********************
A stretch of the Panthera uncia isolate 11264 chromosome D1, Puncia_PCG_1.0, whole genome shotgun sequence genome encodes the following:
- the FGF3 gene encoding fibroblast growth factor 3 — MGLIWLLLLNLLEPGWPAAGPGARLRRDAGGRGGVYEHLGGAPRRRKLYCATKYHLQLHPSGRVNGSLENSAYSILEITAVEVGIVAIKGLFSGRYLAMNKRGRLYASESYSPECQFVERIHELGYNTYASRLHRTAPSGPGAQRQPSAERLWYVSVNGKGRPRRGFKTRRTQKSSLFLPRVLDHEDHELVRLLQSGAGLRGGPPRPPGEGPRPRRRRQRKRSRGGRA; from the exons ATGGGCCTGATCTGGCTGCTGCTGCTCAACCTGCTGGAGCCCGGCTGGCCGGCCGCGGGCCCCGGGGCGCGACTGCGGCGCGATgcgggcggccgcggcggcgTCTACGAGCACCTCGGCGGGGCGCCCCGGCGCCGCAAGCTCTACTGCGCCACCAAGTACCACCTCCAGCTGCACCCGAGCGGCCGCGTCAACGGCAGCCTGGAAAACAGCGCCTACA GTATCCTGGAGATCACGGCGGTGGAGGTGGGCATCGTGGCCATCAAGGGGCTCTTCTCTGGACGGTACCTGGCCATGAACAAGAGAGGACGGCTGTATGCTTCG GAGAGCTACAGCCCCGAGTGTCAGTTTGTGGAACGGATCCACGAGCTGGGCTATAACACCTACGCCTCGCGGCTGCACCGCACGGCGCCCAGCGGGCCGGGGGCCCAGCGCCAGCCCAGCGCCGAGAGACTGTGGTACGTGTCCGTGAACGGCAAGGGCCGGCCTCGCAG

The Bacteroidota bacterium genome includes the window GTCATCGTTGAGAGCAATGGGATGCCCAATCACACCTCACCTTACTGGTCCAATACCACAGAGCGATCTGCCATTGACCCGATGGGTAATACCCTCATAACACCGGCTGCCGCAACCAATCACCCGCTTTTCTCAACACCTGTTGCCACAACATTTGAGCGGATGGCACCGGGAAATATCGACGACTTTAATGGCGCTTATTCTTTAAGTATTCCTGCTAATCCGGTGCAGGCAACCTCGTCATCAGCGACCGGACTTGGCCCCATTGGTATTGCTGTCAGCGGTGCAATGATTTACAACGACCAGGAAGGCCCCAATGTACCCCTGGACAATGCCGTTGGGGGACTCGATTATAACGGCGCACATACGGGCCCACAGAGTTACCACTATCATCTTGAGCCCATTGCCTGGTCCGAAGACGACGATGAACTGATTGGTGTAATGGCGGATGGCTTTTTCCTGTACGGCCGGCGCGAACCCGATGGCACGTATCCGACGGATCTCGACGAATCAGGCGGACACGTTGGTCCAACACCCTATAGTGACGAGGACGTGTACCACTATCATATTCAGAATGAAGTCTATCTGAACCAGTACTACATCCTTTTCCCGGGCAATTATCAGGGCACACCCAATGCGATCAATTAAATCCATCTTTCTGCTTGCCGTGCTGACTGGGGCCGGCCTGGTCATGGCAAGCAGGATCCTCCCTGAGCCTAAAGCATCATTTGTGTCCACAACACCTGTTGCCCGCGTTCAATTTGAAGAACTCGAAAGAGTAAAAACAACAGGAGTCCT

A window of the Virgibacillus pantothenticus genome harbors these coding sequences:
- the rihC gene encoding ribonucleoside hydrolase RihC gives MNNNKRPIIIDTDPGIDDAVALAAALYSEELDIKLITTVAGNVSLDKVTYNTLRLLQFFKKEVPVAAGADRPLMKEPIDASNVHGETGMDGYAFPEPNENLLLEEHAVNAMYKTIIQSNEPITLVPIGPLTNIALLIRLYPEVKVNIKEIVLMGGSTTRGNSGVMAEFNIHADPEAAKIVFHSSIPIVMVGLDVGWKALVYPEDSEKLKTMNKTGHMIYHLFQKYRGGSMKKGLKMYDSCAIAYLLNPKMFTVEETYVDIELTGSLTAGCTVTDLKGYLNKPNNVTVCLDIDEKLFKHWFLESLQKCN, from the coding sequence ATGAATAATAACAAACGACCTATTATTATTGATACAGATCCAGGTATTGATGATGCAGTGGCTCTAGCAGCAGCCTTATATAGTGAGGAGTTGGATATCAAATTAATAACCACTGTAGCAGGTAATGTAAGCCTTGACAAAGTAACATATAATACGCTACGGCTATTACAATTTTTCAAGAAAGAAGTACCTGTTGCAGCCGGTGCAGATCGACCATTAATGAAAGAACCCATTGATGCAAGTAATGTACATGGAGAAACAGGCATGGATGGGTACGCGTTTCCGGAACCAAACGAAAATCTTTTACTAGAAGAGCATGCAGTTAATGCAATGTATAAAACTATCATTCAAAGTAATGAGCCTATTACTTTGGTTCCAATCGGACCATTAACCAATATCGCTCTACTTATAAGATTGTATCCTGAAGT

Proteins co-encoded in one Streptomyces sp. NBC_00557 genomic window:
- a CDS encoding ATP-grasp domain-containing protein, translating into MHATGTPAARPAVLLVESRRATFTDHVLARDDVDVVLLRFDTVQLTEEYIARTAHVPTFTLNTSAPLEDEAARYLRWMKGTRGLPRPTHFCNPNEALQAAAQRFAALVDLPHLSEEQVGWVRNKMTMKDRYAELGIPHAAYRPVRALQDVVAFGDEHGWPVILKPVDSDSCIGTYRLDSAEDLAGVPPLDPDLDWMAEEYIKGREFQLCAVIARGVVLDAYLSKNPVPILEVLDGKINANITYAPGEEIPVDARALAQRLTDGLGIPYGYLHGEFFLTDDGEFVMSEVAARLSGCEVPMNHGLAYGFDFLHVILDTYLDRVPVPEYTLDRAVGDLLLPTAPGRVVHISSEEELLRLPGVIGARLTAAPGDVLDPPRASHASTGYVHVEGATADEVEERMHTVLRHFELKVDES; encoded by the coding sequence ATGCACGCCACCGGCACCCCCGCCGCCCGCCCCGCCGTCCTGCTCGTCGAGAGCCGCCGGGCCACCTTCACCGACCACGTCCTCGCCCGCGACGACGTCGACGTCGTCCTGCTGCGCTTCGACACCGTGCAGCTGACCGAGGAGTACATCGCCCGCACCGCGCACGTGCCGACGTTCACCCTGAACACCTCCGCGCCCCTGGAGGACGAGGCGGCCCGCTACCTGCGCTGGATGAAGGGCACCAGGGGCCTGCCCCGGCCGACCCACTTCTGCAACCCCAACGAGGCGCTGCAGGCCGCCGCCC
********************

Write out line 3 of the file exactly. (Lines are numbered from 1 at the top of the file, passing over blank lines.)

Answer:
The Bacteroidota bacterium genome includes the window GTCATCGTTGAGAGCAATGGGATGCCCAATCACACCTCACCTTACTGGTCCAATACCACAGAGCGATCTGCCATTGACCCGATGGGTAATACCCTCATAACACCGGCTGCCGCAACCAATCACCCGCTTTTCTCAACACCTGTTGCCACAACATTTGAGCGGATGGCACCGGGAAATATCGACGACTTTAATGGCGCTTATTCTTTAAGTATTCCTGCTAATCCGGTGCAGGCAACCTCGTCATCAGCGACCGGACTTGGCCCCATTGGTATTGCTGTCAGCGGTGCAATGATTTACAACGACCAGGAAGGCCCCAATGTACCCCTGGACAATGCCGTTGGGGGACTCGATTATAACGGCGCACATACGGGCCCACAGAGTTACCACTATCATCTTGAGCCCATTGCCTGGTCCGAAGACGACGATGAACTGATTGGTGTAATGGCGGATGGCTTTTTCCTGTACGGCCGGCGCGAACCCGATGGCACGTATCCGACGGATCTCGACGAATCAGGCGGACACGTTGGTCCAACACCCTATAGTGACGAGGACGTGTACCACTATCATATTCAGAATGAAGTCTATCTGAACCAGTACTACATCCTTTTCCCGGGCAATTATCAGGGCACACCCAATGCGATCAATTAAATCCATCTTTCTGCTTGCCGTGCTGACTGGGGCCGGCCTGGTCATGGCAAGCAGGATCCTCCCTGAGCCTAAAGCATCATTTGTGTCCACAACACCTGTTGCCCGCGTTCAATTTGAAGAACTCGAAAGAGTAAAAACAACAGGAGTCCT